The Opposition has again got the Government's Provincial Growth Fund in its crosshairs, this time taking issue with the secrecy around the details of loans to private businesses.

National's Paul Goldsmith has called for more transparency, but Regional Economic Development Minister Shane Jones said the loans' details would be provided in due course after legal advice has been sought.

Goldsmith's criticism was sparked by today's announcement that $7.5 million would be loaned to support the development of luxury hot pools in Methven.

Jones said this would create 120 jobs, adding an expected $162 million to the area's economy over 10 years.

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This brings the total amount of Provincial Growth Fund (PGF) money loaned to Kiwi businesses to almost $50 million.

Goldsmith said the fact the Government had provided these loans to businesses was "questionable".

"But the more questionable thing is opacity, the lack of transparency around the nature of the subsidies."

He was critical of the fact that basic information, such as the loan's interest rates, had not been made public.

"Because we don't know what we're dealing with, I think it's an untenable situation."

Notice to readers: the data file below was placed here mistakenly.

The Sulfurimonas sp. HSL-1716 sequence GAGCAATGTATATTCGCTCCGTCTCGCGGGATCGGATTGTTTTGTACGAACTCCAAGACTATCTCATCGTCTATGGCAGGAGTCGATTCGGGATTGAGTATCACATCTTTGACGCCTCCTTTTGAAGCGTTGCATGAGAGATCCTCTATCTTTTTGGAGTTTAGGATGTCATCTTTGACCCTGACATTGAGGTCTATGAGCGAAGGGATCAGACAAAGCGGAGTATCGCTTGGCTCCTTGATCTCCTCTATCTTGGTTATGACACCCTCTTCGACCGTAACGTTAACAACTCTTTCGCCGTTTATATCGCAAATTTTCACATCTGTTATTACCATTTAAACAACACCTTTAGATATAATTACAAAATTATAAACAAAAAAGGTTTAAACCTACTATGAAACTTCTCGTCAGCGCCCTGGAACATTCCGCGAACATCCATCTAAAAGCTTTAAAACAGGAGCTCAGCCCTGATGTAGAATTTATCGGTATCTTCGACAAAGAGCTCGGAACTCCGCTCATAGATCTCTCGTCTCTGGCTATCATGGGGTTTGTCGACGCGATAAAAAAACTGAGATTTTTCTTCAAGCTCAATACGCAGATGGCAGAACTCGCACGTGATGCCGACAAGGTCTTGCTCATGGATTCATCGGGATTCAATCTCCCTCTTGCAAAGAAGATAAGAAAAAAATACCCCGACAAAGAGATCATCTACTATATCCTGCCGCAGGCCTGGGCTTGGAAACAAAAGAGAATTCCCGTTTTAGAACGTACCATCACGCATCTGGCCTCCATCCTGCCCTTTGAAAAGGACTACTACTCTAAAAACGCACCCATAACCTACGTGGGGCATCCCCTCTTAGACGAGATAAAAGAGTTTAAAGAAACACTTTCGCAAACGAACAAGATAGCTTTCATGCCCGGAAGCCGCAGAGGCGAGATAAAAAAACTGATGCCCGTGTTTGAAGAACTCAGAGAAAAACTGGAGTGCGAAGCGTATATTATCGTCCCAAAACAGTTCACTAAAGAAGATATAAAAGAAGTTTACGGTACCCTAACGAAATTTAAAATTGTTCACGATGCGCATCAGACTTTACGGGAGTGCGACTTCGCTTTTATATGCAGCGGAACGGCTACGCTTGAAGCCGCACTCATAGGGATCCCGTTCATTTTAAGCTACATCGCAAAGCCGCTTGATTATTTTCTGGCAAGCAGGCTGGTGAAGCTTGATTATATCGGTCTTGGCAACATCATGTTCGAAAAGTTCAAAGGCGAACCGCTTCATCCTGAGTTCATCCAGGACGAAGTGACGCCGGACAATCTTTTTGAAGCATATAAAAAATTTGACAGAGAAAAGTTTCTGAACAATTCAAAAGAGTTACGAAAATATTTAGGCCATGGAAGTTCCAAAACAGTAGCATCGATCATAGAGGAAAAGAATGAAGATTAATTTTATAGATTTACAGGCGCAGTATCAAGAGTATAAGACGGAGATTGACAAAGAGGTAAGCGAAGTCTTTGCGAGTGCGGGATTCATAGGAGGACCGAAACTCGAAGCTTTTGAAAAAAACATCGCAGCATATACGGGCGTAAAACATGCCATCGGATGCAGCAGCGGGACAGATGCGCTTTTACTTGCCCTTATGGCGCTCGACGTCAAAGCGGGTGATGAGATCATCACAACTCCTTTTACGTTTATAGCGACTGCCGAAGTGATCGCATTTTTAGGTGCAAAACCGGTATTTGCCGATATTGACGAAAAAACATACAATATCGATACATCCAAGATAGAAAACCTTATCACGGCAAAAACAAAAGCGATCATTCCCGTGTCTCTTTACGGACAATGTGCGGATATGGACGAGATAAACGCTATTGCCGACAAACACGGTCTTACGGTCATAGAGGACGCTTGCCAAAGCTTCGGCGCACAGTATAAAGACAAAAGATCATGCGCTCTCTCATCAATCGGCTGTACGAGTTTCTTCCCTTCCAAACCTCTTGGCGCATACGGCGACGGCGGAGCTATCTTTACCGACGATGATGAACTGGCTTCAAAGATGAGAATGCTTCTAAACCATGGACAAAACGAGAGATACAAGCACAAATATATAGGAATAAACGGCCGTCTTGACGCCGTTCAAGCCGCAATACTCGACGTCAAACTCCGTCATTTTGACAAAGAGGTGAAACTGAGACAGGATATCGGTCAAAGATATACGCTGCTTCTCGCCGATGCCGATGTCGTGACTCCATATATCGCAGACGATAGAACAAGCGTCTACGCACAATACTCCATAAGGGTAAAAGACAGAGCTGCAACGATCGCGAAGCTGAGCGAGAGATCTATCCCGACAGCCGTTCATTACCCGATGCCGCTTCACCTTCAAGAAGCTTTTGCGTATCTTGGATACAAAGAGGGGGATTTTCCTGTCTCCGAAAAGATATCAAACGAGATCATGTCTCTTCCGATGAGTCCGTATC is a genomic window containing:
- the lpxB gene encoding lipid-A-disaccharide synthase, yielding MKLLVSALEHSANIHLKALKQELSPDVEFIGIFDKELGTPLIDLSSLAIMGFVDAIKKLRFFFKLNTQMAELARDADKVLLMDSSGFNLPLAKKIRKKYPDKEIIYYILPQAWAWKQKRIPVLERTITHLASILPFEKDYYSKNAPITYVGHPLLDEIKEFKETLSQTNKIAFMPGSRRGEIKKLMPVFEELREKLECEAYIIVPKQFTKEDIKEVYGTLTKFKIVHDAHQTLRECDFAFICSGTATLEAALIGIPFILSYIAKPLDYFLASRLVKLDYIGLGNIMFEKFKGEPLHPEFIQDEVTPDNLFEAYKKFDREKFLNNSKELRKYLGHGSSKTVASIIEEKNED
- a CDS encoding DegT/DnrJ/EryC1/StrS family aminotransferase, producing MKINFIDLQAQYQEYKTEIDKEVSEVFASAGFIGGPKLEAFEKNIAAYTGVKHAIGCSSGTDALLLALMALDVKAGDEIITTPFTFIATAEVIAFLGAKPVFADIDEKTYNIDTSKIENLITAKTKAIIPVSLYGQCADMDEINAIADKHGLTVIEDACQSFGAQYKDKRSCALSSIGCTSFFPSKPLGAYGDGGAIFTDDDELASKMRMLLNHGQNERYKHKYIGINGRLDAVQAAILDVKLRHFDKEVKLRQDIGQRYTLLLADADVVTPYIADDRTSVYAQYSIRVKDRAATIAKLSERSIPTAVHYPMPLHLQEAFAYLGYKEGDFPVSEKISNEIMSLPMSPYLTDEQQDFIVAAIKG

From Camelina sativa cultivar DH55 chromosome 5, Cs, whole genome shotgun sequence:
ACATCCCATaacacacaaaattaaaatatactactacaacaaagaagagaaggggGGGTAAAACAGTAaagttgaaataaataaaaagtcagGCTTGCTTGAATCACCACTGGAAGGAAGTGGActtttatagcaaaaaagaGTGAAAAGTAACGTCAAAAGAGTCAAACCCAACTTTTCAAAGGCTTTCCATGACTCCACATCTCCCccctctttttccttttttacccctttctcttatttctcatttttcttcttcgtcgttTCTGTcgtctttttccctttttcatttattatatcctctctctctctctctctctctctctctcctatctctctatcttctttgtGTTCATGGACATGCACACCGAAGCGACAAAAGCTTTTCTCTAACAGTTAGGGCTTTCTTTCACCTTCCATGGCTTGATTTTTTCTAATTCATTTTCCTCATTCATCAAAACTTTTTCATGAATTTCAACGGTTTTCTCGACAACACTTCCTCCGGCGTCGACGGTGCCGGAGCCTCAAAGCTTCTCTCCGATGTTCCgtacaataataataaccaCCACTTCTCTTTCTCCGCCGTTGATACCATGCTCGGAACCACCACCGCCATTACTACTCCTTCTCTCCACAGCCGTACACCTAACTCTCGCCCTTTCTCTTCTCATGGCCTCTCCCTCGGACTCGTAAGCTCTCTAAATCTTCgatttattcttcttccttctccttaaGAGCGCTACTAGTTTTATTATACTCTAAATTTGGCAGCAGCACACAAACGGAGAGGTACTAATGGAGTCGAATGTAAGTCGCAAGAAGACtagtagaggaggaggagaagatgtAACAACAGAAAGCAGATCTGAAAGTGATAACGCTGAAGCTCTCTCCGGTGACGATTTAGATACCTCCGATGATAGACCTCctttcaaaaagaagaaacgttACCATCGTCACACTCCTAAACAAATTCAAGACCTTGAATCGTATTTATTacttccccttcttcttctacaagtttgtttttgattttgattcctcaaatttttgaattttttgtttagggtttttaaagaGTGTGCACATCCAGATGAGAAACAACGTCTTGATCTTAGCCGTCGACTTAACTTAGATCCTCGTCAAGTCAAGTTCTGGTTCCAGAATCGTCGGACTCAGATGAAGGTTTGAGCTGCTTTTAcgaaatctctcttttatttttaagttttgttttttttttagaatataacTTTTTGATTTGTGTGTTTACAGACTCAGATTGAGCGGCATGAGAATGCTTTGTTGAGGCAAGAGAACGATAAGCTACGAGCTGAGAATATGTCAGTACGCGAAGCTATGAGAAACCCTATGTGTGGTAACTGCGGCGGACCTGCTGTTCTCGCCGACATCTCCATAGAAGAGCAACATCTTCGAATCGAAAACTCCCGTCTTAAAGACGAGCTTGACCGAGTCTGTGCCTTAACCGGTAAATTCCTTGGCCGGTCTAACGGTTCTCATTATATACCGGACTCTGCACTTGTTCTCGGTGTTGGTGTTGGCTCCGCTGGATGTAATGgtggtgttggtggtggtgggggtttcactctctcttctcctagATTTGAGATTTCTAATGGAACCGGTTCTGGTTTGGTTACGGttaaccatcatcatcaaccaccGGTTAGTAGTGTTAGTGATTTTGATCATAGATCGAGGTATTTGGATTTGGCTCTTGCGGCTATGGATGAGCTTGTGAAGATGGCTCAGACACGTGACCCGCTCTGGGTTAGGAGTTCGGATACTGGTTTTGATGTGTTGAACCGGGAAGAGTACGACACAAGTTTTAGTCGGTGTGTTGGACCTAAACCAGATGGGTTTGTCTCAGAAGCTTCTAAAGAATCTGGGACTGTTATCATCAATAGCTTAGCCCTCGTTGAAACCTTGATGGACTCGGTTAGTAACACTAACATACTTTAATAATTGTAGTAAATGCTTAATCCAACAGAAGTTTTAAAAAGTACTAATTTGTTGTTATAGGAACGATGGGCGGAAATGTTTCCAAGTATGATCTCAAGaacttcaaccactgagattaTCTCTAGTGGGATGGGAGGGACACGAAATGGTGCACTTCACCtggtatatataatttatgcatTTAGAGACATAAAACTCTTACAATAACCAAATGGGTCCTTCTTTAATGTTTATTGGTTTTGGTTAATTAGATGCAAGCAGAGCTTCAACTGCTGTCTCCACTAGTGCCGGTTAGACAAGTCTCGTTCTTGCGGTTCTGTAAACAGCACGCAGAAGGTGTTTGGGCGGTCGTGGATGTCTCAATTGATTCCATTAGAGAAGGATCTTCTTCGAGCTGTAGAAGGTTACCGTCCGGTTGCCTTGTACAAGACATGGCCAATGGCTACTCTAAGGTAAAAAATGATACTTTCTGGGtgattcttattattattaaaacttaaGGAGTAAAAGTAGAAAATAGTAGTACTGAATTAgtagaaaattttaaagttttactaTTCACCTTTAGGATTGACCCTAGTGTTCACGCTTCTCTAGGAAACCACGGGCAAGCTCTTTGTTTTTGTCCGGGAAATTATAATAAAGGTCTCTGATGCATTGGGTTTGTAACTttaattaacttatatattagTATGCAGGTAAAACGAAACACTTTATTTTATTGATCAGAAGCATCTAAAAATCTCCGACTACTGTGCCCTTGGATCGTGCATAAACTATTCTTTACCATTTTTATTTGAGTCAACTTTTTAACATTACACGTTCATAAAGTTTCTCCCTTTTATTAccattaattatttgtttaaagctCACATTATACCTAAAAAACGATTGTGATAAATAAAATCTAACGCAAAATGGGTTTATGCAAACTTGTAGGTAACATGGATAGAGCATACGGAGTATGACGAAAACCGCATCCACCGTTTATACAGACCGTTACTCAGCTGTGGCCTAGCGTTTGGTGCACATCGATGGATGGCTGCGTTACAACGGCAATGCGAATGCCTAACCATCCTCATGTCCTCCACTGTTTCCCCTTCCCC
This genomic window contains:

But Jones said there has always been a level of commercial confidentiality around these types of loans.

"The reality is when you construct the loan and you finalise the terms and conditions – that takes a bit of time.

He said the Government had to respect the commercial confidentiality of the businesses involved.

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But he said the details of the loans would be available "in good time".

"We have to respect the commercial interests, as well as providing public information."

Jones said what the Government deems to be an "appropriate level of public information" would be made public, after legal advice had been taken.

Asked when that would be, he said a number of the loans were being processed "as we speak".

The PGF provided a $10 million loan to Ruapehu Alpine Lifts for a high-speed gondola, another $10 million to the Barton NZ for a Garnet Project in Ruatapu and a $9.9 million loan to Westland Milk.

Another collective $10 million was loaned to other, smaller projects for a total of just under $48 million.